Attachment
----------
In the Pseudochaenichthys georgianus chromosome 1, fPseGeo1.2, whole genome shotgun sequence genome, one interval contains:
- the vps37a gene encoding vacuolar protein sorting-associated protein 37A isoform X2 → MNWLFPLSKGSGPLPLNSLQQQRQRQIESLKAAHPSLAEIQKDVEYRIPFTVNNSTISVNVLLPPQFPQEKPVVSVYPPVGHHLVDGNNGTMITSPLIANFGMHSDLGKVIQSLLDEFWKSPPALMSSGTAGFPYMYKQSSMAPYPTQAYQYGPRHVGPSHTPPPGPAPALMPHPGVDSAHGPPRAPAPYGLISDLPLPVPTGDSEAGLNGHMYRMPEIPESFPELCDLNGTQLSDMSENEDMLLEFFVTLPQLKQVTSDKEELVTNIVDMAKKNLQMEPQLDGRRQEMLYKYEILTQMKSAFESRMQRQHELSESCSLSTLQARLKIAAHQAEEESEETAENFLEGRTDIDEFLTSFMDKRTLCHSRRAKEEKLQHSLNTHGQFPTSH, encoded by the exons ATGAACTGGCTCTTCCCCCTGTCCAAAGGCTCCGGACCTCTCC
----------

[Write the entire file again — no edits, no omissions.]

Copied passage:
In the Pseudochaenichthys georgianus chromosome 1, fPseGeo1.2, whole genome shotgun sequence genome, one interval contains:
- the vps37a gene encoding vacuolar protein sorting-associated protein 37A isoform X2 → MNWLFPLSKGSGPLPLNSLQQQRQRQIESLKAAHPSLAEIQKDVEYRIPFTVNNSTISVNVLLPPQFPQEKPVVSVYPPVGHHLVDGNNGTMITSPLIANFGMHSDLGKVIQSLLDEFWKSPPALMSSGTAGFPYMYKQSSMAPYPTQAYQYGPRHVGPSHTPPPGPAPALMPHPGVDSAHGPPRAPAPYGLISDLPLPVPTGDSEAGLNGHMYRMPEIPESFPELCDLNGTQLSDMSENEDMLLEFFVTLPQLKQVTSDKEELVTNIVDMAKKNLQMEPQLDGRRQEMLYKYEILTQMKSAFESRMQRQHELSESCSLSTLQARLKIAAHQAEEESEETAENFLEGRTDIDEFLTSFMDKRTLCHSRRAKEEKLQHSLNTHGQFPTSH, encoded by the exons ATGAACTGGCTCTTCCCCCTGTCCAAAGGCTCCGGACCTCTCC